Collectors’ Market: The exchange rate value of the 500 Ruble note is approximately $14.20. In uncirculated condition, the notes sell in the United States for $20 to $25. While this markup is merely a convenience fee, the note is attractive, features state-of-the-art anti-counterfeiting technology and commemorates one of Russia’s greatest historical figures.

1,000 Ruble Note (Tысячa Pублей) – 2010


The 1,000 Ruble note (Tысячa Pублей) also debuted in 1997, and has also been redesigned twice. The current version of the bill dates from October 2010. The note is horizontally oriented and measures 157 x 69 mm. It’s predominantly teal colored, with coordinating purples, violets, and blues.

On the note’s front is the memorial statue of Yaroslav the Wise (Ярослав Мудрый), a 10th century Russian ruler best known for uniting Kiev and Novgorod. Yaroslav is also depicted on the Ukrainian two Hryvni note since he was actually an ethnic Ukrainian. The statue itself is located in the city of Yaroslavl (Ярослáвль), which is also represented on the front of the 1,000 Ruble note by its coat of arms (awesomely, a bear holding a gold halberd)–printed in optically variable magnetic ink–and on the reverse by a depiction of St. John the Baptist Church (built 1671-1687), a Yaroslavl landmark considered the acme of the Yaroslavl School of Russian architecture.

Collectors’ Market: The exchange rate value of the 1,000 Ruble note is approximately $28.40. In uncirculated condition, the notes sell in the United States for a premium of 20% to 30% over face.

A fair markup for everyone involved, unless you’d rather book a flight on Aeroflot and pick up your own from a Russian ATM.

5,000 Ruble Note (Пять Tысяч Pублей) – 2010

Like the 500 and 1,000 Ruble notes, the circulating 5,000 Ruble note is based on a design first printed in 1997 and revised in 2010. The current issue was released into circulation in June 2011. The note is horizontally oriented, measures 157 x 69 mm, and is predominantly orange with coordinating purples, yellows, maroons, reds and greens.

5000On the note’s front is a likeness of the bronze statue of Nikolay Nikolayevich Muravyov-Amursky (Никола́й Никола́евич Муравьёв-Аму́рский), a Russian Imperial statesman. His most notable achievement was the signing of the Treaty of Aigun in 1858, which established a border between Russia and Manchuria in present-day Northeast China at the Amur River.

The back of the note features the Khabarovsk Bridge (Хабаровский Mост), which wasn’t completed until 1999. The 3,890 meter bridge crosses the Amur (Тамур) River and connects Khabarovsk with Imeni Telmana (имени Тельмана), a special zone created by Joseph Stalin in 1934 to give Russian Jews a region of self governance within the Soviet Union.

The 5,000 Ruble note boasts several technologically-advanced anti-counterfeiting measures:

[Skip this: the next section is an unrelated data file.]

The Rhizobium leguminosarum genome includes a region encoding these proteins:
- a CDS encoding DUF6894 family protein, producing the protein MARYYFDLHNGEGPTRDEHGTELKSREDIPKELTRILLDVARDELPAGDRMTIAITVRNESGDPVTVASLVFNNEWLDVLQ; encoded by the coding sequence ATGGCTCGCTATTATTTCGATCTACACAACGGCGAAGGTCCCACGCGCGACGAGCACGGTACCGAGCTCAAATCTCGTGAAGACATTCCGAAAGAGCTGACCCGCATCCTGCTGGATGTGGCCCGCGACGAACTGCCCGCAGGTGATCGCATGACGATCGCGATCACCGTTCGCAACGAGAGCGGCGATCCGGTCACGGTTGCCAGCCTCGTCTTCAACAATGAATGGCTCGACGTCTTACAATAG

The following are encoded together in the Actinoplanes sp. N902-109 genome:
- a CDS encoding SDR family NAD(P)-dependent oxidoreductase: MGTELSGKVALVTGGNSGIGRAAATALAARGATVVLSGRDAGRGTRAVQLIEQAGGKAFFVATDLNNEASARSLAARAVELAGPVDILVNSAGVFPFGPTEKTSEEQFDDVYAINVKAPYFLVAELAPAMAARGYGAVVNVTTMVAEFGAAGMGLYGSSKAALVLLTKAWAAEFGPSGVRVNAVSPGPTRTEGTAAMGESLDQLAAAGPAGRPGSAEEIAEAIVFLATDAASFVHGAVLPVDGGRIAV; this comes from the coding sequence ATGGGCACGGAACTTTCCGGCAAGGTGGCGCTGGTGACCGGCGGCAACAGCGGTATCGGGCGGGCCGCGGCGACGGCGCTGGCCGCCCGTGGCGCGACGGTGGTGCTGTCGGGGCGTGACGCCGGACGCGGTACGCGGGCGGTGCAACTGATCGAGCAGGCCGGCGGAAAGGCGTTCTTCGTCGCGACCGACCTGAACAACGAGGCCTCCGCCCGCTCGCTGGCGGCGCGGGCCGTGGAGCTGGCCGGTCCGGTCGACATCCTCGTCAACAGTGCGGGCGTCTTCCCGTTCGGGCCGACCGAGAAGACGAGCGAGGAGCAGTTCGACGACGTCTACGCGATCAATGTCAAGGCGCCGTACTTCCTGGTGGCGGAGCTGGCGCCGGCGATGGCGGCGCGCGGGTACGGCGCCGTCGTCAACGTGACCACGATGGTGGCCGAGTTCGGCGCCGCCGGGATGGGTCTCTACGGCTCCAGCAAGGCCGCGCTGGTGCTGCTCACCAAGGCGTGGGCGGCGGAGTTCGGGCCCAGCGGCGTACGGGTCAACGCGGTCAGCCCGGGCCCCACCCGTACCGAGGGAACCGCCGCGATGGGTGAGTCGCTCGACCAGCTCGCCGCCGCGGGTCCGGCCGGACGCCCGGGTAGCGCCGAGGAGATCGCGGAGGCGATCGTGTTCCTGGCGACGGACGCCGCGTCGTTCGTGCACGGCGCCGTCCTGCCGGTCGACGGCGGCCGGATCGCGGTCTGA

•  Two kinds of fibers, a two-colored type and a grey type, are embedded in the paper.
  • A wide security thread is exposed on the front to look like a window.
  • A latent multi-tone watermark can be seen in the note’s white space.
  • A coat of arms (dated 1858) is printed in optically variable green magnetic ink.
  • Digits of various sizes are used for the serial numbers.
  • Fine relief line marks run along the note’s right and left edges.

The note also has embedded ultraviolet and infrared imagery, as well as magnetic properties.

In terms of inscriptions, the note bears the familiar билет банка-России and anti-counterfeiting warnings. “Хабаровск” (Khabarovsk) is written on the scroll that unfurls around Amursky’s feet. “Пять Tысяч Pублей” (5,000 Rubles) is spelled out on the bottom of both sides of the bill. On the back, the original issue date of 1997 is retained for the most current revision.

Collectors’ Market: The 5,000 Ruble note is the highest currently issued denomination of Russian currency. With an exchange rate value of $142, owning the note requires a sizeable cash commitment. A premium of 20% for uncirculated specimens is quite reasonable if you can find a reliable source for the material. As is the case with all high denomination bills, beware of foreign counterfeits. Deal only with those you trust.


We hope you’ve enjoyed reading our piece on large denomination Russian banknotes as much as we’ve enjoyed writing it. The ark of Russian history is complicated, intriguing, and filled with unexpected twists and turns*. This generation of Russian currency represents only the latest iteration of a story more than a thousand years in the telling.


*One is tempted to say “Byzantine”, but that’s a whole other story…


© 2014 Charles Morgan and Hubert Walker


About the Authors: Charles Morgan is a member of the American Numismatic Association, the American Numismatic Society, the Numismatic Literary Guild, the Ike Group, and the Richmond Coin Club. He has served as a Red Book Pricing Contributor for the 2014 and 2015 editions. Together with his co-author Hubert Walker (ANA, NLG), he has written numerous articles for publication online and in print, including two 2013 NLG award-winning articles for CoinWeek.com.

Want to know what we’re up to? Follow Charles on Twitter.

Charles Morgan and Hubert Walker
Charles Morgan and Hubert Walker
Charles Morgan and Hubert Walker have been contributing authors on CoinWeek since 2012. They also wrote the monthly "Market Whimsy" column and various feature articles for The Numismatist and the book 100 Greatest Modern World Coins (2020) for Whitman Publishing.